Special Reports

Welfare Party federal committee meets in Kolkata

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By Our Own Correspondent

Kolkata: Welfare Party of India (WPI) organized its two-day Orientation Camp for central office bearers, members of the federal working committee and state party functionaries at Kolkata during 27-28 April. Its theme was Policies, Priorities & Future course of Action. Issues discussed during the orientation camp and the main speaker about each were: Social Groups and Marginalised Sections (Women - Mrs. Sheema  Mohsin; Tribals -  Dr Lalitha Naik; Dalits - Dr.  Subramani; Minorities, general issues -  Fr. Abraham Joseph; Reservation - Aariz Mohammad Khan; Reforms in the Indian electoral system - MC Raj; Food security & health policies - Aariz Mohammad Khan; Education/RTE - Dr Zafarul-Islam Khan; Employment - PC Hamza; Indian Economic Policies - Sadatullah Husaini; Security - Mujtaba Farooq.

At the end of the two-day discussions, an open panel discussion (Dr Subramaniam, A.H. Akhtar, Mohammad Ibraheem, Ambujakson, Dr. Raisuddin, Zakir Zubairi) and an open session were  held on important issues facing the country, which should be taken up by the party.

On the third day (29 April) the second meeting of the Federal Working Committee was held. The first one was held last year in Hyderabad during 4-5 June. The meeting discussed the steps and issues taken up during the past year and the future strategy and the issues which will be taken up like state terrorism, electoral reforms, corruption, women issues, waqf, reservation and economic reforms.

The West Bengal WPI unit which facilitated these meetings also held its first public meeting on 28 April at Kolkata’s Rani Rashmoni Avenue in the Espalnade area. WPI National President Mujtaba Farooq said that people are confused with the current political practices and leadership. WPI is serious in its commitment to offer an alternate for people. Policies of national parties are changing from pro-poor to pro-corporate, he said adding that the burgeoning gap between haves and have-nots, if not addressed well, will lead to social conflict and will give birth to “Occupy Wall Street”-like movements in our country.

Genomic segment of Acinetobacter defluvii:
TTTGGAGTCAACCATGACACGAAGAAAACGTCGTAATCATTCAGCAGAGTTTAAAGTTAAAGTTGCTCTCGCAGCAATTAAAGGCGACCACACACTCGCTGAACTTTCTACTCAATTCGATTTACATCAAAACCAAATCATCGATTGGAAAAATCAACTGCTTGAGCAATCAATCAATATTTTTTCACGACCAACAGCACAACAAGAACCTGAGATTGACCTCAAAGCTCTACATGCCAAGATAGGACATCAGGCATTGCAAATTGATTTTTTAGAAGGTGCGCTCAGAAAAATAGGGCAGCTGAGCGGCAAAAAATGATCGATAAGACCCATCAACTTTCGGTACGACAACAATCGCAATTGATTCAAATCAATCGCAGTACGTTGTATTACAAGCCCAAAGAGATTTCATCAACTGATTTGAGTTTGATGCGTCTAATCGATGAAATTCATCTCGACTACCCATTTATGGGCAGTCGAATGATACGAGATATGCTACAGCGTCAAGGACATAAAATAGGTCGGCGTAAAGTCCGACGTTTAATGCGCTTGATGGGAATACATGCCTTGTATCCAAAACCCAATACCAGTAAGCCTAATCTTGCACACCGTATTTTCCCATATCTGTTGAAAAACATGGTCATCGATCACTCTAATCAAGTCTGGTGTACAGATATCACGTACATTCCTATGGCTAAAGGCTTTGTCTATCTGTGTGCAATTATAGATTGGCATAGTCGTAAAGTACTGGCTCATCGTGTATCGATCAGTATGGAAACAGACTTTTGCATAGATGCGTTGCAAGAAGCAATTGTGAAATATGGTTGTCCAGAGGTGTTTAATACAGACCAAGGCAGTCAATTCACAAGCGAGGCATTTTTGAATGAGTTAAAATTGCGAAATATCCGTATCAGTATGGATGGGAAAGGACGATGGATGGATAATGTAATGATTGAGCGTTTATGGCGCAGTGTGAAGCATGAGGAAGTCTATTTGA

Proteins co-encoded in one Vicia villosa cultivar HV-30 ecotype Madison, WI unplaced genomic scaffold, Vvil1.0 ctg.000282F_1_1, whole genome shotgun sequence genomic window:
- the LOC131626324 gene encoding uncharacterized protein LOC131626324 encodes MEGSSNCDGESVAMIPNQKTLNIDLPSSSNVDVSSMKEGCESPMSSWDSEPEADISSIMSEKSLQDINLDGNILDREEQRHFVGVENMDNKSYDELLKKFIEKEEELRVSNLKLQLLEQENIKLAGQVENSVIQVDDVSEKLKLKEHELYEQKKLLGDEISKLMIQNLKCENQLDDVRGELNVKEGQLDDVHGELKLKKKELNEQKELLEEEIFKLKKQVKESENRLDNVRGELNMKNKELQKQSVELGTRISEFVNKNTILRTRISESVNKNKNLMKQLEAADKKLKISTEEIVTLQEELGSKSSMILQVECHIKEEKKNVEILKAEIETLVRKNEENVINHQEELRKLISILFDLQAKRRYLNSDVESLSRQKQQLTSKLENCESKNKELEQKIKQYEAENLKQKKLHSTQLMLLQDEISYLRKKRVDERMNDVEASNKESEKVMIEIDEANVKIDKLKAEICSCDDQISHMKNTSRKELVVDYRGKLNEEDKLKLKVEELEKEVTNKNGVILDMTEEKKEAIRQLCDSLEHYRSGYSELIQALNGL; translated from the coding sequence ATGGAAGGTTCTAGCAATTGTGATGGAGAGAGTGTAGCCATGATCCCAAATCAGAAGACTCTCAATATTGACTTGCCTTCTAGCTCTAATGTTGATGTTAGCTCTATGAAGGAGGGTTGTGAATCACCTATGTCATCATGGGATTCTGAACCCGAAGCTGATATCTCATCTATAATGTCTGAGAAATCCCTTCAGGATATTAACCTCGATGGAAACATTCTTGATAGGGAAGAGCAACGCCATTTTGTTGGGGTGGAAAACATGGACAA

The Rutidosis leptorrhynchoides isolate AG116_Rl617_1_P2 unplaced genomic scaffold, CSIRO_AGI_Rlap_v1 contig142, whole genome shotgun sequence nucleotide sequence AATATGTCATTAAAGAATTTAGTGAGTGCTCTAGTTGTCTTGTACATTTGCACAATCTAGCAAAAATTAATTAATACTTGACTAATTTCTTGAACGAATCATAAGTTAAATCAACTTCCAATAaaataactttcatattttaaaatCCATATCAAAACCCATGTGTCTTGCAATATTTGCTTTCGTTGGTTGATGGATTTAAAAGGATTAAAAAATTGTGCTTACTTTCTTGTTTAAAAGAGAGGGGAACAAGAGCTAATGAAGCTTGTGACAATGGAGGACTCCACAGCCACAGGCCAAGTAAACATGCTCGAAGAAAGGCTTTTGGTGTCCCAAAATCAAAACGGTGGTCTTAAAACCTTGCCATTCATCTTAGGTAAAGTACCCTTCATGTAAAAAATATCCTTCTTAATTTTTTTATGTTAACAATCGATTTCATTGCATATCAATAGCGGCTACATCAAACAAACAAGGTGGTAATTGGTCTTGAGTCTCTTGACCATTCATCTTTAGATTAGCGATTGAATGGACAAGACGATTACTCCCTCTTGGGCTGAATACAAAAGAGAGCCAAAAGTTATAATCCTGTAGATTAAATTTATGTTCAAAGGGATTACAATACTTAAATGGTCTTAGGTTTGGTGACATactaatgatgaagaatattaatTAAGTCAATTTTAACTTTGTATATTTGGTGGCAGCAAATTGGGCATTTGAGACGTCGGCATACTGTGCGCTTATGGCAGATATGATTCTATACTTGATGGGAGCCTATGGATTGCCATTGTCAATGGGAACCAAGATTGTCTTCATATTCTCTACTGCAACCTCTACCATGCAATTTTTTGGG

WPI Vice President and former Karnataka minister Dr. Lalitha Naik said that WPI stands for affirmative actions and special measures for all weaker sections and communities till they achieve complete social emancipation and dignified space in society.

General Secretary of WPI Dr SQR Illyas said that the party stands for development but not at the cost of common people as was seen in Singur in Bengal. Dr Illyas added that WPI is of the view that humanity and human beings must get precedence over economy and capital. All development should be implemented with a humane face. He criticised the motives of the Central Government on some current issues like National Counter Terrorism Centre which will give undue powers to the law enforcing authorities which will commit grave violation of human rights and innumerable number of fake encounters.

Another WPI Vice President Fr. Abraham Joseph, a priest from Kerala, attacked corruption. He lamented that corruption has made life of common people more miserable than ever. He alleged that corrupt and inept officials get political patronage. He made it clear that doors of the Party will remain closed in the face of tainted persons.

Another WPI Vice President, Maulana Abdul Wahab Khilji, a religious scholar, said that no one’s integrity is to be questioned merely on the basis of his region, religion, caste etc.

Another WPI Vice President Dr Zafarul-Islam Khan said that we are encouraged by the seemingly impossible ouster of CPIM from West Bengal and believe that people of India can do the same to all corrupt and communal forces now occupying the seats of power in the country.

West Bengal WPI president Dr Raisuddin called on the Mamata Banerjee-led government to keep the words of their election manifesto. He said that West Bengal having the tradition of accommodating social justice and progressive movements and of safeguarding communal amity is giving good response to the Party since its state unit was launched in last October. He said that, after 34 years of Left Front rule, the people of Bengal brought change at Writers Building with lots of hopes and aspirations but they are getting disappointed at the slow pace of reforms. For example, the Left government at its last days decided to provide 10% reservation to socially and educationally backward Muslims and Mamata Banerjee included it in her election promise also. The new government though recently announced many measures for Muslim uplift has not taken any step regarding this crucial matter while it is going to complete its first year in office.

He took strong exception to the government’s lack of seriousness in starting the AMU centre at Murshidabad and in controlling corruption in government schemes. The state government failed to give 100 days work under NREGS prompting mass exodus and migration of people to other states.

This article appeared in The Milli Gazette print issue of 16-31 May 2012 on page no. 13

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